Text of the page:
Pseudomonas aeruginosa has emerged as a significant nosocomial pathogen with a substantial frequency of multidrug resistance (MDR) . Moreover pneumonia caused by P. aeruginosa is known to be associated with greater mortality than infection of other sites [2–5]. Hence, treatment of P. aeruginosa pneumonia poses a great challenge to clinicians. Early studies, mainly of neutropenic patients with bacteremia, showed that mortality was decreased in patients receiving combination therapy . However, the results of subsequent clinical studies on the effect of combination therapy on the treatment of severe P. aeruginosa infection have been conflicting [7–11]. These previous studies had significant limitations, including the enrollment of only small numbers of patients infected with different kinds of gram-negative bacilli and the lack of controls. Furthermore, the validity of diagnoses of P. aeruginosa pneumonia has itself been questioned because P. aeruginosa often colonizes the respiratory tract in hospital settings, and it is often difficult for clinicians to distinguish a colonizer from a true pathogen . Thus, the isolation of P. aeruginosa from blood cultures, as well as respiratory specimens, constitutes strong evidence of true Pseudomonas pneumonia.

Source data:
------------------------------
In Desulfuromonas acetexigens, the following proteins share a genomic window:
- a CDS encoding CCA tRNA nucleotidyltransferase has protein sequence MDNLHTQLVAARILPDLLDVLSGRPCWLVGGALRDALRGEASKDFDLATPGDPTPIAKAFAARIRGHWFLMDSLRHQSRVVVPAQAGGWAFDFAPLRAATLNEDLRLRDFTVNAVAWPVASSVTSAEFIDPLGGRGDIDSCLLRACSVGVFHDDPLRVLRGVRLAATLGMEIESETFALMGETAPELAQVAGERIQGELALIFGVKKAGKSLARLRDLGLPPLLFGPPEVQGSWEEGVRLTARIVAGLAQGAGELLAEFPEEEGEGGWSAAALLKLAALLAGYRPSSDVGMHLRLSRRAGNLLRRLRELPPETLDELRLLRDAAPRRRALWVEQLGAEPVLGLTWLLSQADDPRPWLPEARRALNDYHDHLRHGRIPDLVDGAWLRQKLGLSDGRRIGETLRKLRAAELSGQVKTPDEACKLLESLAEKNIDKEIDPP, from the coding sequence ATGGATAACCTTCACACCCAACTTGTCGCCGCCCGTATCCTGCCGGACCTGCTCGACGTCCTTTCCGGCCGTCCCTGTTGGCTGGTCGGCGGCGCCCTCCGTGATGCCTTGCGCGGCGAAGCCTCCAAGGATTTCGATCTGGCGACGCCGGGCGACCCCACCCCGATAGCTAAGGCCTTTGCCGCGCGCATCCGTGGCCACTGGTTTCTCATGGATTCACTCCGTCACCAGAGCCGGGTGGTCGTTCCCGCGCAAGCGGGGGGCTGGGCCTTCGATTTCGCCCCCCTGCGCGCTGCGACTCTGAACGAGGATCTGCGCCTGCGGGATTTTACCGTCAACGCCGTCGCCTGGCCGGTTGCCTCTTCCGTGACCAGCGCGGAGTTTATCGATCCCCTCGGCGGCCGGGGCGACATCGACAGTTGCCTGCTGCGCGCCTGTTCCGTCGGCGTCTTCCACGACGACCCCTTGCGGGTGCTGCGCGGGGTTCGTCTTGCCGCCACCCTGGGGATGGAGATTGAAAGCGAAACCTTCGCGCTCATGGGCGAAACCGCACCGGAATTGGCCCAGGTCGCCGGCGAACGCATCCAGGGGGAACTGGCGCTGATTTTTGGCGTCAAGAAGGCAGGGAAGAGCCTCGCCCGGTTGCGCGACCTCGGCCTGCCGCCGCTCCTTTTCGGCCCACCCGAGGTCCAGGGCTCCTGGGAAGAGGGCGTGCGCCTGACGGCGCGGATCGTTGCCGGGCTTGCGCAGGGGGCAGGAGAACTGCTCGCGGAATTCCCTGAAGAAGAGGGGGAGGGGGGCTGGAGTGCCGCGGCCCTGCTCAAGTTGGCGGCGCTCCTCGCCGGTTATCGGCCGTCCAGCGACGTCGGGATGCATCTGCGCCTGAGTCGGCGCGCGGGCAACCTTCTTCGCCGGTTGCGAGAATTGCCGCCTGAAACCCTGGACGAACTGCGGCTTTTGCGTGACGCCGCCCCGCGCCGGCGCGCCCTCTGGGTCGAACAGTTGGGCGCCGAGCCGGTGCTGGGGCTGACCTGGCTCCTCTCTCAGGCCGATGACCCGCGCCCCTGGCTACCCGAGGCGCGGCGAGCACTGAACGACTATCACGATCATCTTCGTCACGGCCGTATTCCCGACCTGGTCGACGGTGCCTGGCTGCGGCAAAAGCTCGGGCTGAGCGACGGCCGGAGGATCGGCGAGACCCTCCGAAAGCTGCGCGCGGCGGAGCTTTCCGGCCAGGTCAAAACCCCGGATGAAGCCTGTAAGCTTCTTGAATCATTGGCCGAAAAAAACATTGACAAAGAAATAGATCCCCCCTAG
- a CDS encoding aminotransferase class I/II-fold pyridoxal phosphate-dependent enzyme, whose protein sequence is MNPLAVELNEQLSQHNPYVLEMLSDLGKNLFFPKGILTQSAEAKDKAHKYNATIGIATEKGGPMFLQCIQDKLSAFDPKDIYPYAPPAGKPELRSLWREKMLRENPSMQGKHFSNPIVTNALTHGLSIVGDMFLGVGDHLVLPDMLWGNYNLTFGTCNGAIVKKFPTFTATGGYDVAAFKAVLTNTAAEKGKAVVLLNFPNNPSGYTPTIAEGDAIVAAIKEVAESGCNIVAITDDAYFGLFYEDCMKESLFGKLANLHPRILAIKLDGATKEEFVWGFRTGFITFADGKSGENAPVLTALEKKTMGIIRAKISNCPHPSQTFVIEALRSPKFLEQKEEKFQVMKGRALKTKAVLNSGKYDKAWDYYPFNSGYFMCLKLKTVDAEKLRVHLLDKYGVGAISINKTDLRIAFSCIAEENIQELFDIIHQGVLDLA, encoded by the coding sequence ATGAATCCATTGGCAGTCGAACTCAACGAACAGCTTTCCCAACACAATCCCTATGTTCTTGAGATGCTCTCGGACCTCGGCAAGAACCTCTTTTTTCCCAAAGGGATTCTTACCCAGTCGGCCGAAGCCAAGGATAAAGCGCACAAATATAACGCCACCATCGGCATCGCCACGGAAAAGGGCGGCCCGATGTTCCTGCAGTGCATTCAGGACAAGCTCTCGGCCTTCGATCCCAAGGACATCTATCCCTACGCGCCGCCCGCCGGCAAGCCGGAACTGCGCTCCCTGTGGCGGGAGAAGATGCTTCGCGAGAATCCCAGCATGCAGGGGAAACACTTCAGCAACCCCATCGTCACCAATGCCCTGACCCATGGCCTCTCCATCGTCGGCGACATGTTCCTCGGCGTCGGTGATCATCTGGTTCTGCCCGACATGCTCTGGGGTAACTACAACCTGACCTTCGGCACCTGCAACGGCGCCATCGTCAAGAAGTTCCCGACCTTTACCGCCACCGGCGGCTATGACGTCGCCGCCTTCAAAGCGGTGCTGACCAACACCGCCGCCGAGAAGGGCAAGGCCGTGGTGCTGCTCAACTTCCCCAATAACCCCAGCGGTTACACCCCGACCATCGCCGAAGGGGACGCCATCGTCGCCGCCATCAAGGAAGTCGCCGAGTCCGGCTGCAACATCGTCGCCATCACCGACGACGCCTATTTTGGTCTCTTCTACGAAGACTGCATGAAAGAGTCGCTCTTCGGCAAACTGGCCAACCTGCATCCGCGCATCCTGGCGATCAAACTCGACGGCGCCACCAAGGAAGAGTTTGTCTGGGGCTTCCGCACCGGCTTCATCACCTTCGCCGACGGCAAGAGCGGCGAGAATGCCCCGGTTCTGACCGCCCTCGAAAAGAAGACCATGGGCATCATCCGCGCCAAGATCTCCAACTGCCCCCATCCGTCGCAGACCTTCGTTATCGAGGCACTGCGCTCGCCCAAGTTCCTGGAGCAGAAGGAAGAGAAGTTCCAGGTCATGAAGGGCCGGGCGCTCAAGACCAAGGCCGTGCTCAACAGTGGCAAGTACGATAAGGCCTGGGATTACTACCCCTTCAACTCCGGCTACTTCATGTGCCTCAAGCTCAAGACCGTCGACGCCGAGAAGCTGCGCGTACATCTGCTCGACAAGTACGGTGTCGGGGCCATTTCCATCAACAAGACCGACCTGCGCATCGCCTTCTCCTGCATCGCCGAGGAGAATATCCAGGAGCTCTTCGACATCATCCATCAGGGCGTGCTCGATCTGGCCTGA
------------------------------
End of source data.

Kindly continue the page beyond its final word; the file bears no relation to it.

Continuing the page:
To help identify the best strategy for antibiotic therapy in Pseudomonas pneumonia, we evaluated the impact of empirical combination therapy on mortality in 100 consecutive patients with bacteremic P. aeruginosa pneumonia using a risk stratification model to adjust for potential differences.
All patients ≥18 years with P. aeruginosa bacteremic pneumonia between January 1997 and February 2011 were included. Patients with blood cultures positive for P. aeruginosa were identified from the computerized database of the clinical microbiology unit. Infectious diseases doctors then reviewed the medical records of these patients and collected demographic, clinical, and microbiological data. Ultimately, only patients with Pseudomonas pneumonia (see below) were included in the analysis. Patients with polymicrobial infections were excluded. The study was approved by the Asan Medical Center Institutional Review Board (S2012-1034-0001), and the requirement for patient consent was waved due to the retrospective nature of the study.